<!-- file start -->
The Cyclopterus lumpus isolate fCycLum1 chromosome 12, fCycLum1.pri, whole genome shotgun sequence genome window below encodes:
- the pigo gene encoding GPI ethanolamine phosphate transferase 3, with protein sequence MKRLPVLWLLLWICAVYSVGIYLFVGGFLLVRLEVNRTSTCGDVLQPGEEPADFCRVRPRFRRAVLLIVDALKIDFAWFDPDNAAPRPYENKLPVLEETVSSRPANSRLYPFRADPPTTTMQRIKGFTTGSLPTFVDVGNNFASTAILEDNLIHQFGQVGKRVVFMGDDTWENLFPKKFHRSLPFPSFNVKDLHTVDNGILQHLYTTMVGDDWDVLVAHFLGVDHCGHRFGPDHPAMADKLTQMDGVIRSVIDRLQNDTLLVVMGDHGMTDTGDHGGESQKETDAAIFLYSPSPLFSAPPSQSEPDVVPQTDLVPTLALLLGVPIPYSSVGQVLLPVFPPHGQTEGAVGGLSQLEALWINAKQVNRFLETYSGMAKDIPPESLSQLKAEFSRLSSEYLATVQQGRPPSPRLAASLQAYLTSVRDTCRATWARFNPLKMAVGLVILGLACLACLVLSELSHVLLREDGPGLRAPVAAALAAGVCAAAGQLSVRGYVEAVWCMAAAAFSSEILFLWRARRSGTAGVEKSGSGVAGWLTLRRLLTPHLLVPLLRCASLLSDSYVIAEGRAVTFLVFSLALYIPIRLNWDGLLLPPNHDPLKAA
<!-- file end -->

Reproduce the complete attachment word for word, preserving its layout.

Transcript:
The Cyclopterus lumpus isolate fCycLum1 chromosome 12, fCycLum1.pri, whole genome shotgun sequence genome window below encodes:
- the pigo gene encoding GPI ethanolamine phosphate transferase 3, with protein sequence MKRLPVLWLLLWICAVYSVGIYLFVGGFLLVRLEVNRTSTCGDVLQPGEEPADFCRVRPRFRRAVLLIVDALKIDFAWFDPDNAAPRPYENKLPVLEETVSSRPANSRLYPFRADPPTTTMQRIKGFTTGSLPTFVDVGNNFASTAILEDNLIHQFGQVGKRVVFMGDDTWENLFPKKFHRSLPFPSFNVKDLHTVDNGILQHLYTTMVGDDWDVLVAHFLGVDHCGHRFGPDHPAMADKLTQMDGVIRSVIDRLQNDTLLVVMGDHGMTDTGDHGGESQKETDAAIFLYSPSPLFSAPPSQSEPDVVPQTDLVPTLALLLGVPIPYSSVGQVLLPVFPPHGQTEGAVGGLSQLEALWINAKQVNRFLETYSGMAKDIPPESLSQLKAEFSRLSSEYLATVQQGRPPSPRLAASLQAYLTSVRDTCRATWARFNPLKMAVGLVILGLACLACLVLSELSHVLLREDGPGLRAPVAAALAAGVCAAAGQLSVRGYVEAVWCMAAAAFSSEILFLWRARRSGTAGVEKSGSGVAGWLTLRRLLTPHLLVPLLRCASLLSDSYVIAEGRAVTFLVFSLALYIPIRLNWDGLLLPPNHDPLKAA